The Recovering Farmer

Monday, May 16, 2011

Mixed Emotions

As I sit in my office this Monday morning I feel an anxious knot in my stomach. Looking out the window I see something I have waited for, and commiserated about, for months. Warm sunshine, a gentle breeze, trees budding, and grass turning green. Trying to understand the feelings I have. On the one hand I see renewal. The dirt and grime from a protracted winter have been washed away. In some areas farmers are headed to the fields with a quiet optimism that crops will go in. The forecast looks promising. And with each new day more and more fields are drying out. Although later than normal the time has come. There is hope.

But not that far from my office window there is another story happening. The Assiniboine River still seems to have a mind of its own. Long after the snow melt and spring run off the river rages on. It is messing with people’s emotions. It is frightening. Homes are at risk. Livelihoods are at stake. People wait anxiously for river levels to drop.

Further downstream there are other issues. The powers to be have made the decision to do a controlled breach of the Assiniboine River to minimize flood damage. This puts an added strain on all ready raw nerves. Many people, and in particular farmers, were cautiously optimistic that waters might soon recede. Hoping above all hopes that flooding could be averted. Then things change. Totally outside the control of these rural residents an intentional breach has been cut into the riverbank. Optimism turns to the harsh realities that crops may not be sown. The reality that what is there today maybe forever changed. Homes and farms built over many decades maybe damaged for years to come. When will a sense of normality return? What will normal be?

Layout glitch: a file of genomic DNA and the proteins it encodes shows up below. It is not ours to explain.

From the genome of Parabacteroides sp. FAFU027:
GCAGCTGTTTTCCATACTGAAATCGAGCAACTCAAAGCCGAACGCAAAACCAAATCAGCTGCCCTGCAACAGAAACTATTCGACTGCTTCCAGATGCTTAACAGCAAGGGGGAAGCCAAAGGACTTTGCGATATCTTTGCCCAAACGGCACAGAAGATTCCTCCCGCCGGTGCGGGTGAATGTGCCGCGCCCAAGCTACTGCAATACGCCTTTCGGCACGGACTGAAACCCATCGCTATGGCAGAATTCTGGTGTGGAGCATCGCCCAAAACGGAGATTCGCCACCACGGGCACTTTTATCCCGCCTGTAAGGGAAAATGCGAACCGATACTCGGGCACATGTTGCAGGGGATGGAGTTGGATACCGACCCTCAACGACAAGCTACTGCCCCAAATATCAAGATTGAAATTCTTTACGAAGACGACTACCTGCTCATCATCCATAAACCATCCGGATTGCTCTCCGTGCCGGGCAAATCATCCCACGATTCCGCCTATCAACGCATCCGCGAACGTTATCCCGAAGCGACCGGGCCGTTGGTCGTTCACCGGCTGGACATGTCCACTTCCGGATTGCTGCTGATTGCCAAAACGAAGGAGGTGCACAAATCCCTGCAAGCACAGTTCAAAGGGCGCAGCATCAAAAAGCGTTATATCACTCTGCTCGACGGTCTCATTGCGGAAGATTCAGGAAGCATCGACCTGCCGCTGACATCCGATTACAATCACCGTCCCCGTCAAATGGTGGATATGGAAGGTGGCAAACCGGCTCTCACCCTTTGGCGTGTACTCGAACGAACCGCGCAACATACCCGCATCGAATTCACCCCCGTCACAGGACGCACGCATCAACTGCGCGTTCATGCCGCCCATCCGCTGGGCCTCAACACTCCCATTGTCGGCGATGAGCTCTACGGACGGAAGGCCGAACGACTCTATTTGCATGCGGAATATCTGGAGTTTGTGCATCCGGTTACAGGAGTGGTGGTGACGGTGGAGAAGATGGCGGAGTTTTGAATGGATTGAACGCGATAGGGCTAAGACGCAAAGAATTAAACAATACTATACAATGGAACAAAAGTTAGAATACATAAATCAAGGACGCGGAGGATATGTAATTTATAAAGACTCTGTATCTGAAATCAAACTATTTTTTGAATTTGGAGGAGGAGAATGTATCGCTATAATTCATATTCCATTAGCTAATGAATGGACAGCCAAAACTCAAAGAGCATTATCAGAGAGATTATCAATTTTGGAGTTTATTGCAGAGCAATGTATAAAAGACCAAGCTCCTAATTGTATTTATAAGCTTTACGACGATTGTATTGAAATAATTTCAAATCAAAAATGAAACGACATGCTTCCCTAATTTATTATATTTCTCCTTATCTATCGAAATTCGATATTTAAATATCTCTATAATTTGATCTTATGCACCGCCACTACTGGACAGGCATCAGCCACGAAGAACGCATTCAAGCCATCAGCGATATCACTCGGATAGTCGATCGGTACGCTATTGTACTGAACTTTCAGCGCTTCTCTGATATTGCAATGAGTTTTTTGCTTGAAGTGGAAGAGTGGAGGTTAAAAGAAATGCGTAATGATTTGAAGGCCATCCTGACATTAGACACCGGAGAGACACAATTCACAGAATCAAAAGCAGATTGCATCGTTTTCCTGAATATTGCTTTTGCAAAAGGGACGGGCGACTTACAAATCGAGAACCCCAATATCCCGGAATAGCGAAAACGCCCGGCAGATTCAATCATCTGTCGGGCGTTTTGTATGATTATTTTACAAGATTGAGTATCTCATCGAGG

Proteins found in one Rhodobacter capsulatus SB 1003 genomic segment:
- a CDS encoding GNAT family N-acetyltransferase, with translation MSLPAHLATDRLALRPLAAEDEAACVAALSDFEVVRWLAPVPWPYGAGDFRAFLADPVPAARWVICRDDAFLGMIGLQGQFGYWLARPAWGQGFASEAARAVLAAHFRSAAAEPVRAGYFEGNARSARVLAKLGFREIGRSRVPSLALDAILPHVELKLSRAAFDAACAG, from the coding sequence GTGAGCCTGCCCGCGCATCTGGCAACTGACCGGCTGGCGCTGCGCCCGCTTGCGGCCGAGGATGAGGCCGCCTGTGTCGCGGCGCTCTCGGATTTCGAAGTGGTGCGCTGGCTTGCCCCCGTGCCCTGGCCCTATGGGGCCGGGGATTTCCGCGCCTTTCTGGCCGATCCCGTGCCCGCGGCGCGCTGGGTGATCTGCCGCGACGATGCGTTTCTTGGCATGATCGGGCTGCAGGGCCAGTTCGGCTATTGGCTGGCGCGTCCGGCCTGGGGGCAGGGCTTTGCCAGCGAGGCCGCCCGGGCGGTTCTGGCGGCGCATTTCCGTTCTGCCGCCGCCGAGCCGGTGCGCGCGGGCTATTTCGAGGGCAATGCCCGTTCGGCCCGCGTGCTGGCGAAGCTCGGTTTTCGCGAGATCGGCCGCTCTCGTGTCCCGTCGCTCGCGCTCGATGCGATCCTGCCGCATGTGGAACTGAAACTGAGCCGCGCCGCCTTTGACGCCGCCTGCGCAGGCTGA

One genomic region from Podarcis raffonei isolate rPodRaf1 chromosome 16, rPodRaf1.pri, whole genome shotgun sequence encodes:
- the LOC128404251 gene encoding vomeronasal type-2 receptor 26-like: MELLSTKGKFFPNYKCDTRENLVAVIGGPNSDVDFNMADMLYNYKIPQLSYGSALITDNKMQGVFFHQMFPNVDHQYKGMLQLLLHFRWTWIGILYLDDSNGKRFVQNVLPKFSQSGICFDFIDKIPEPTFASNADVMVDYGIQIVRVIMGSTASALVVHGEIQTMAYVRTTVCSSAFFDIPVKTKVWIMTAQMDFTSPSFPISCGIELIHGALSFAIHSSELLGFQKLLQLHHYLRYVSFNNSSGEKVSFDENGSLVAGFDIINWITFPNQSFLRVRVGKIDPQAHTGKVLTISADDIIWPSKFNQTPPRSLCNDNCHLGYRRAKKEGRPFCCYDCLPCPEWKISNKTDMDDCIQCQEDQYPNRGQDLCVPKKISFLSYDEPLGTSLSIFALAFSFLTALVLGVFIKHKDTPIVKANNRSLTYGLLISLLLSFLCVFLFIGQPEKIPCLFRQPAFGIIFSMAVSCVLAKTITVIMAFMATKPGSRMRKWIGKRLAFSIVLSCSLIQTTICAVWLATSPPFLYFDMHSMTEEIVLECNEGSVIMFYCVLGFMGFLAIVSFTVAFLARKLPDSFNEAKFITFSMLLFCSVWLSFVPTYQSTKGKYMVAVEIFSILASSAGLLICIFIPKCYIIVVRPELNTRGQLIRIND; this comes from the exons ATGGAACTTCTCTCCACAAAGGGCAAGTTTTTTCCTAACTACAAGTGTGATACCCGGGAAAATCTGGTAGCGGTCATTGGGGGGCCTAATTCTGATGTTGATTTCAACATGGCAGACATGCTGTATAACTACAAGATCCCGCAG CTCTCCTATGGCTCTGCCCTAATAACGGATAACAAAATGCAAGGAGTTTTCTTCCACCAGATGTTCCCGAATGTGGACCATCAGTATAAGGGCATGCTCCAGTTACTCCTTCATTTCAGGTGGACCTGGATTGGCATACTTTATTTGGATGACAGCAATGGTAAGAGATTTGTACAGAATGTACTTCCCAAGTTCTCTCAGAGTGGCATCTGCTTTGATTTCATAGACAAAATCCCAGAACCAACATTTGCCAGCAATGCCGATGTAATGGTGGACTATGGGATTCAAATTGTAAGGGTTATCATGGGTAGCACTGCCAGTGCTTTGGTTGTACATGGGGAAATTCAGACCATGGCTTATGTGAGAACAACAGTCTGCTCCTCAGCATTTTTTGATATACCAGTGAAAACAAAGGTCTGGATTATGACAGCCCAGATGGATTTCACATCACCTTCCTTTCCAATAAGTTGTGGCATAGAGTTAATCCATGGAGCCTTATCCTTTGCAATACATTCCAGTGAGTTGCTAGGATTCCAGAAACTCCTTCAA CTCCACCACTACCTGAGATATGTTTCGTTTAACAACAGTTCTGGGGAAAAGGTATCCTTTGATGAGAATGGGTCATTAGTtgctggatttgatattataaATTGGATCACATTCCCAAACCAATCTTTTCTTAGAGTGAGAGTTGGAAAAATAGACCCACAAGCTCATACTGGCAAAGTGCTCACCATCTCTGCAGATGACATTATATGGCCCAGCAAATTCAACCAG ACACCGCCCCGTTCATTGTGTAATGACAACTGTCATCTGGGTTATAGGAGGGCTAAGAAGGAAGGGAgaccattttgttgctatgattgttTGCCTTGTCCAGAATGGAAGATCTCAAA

At the end of last week I talked to a young farmer who had just received word that a long sought after refinance package had been approved. This morning I had a call from a young farmer who thought that settlement had been made with a creditor only to find out that the deal had fallen through. Such a range of emotions. Stories that are typical of many farmers out there. Never certain of the future. Should we fight or should we concede?

The challenge becomes to focus on today. If at all possible, try to find something positive in your day. Yesterday is gone. Hindsight only contributes to questions that cannot be answered. We have no control over what tomorrow may bring. I have posted the following quote in a previous blog; “it is not the experiences of today that drive people mad – it is the remorse or bitterness for something which happened yesterday and the dread of what tomorrow will bring”. Avail yourself of resources to help cope with the stress of today. Call the Manitoba Farm and Rural Support Services. Talking helps. Make it a good one.

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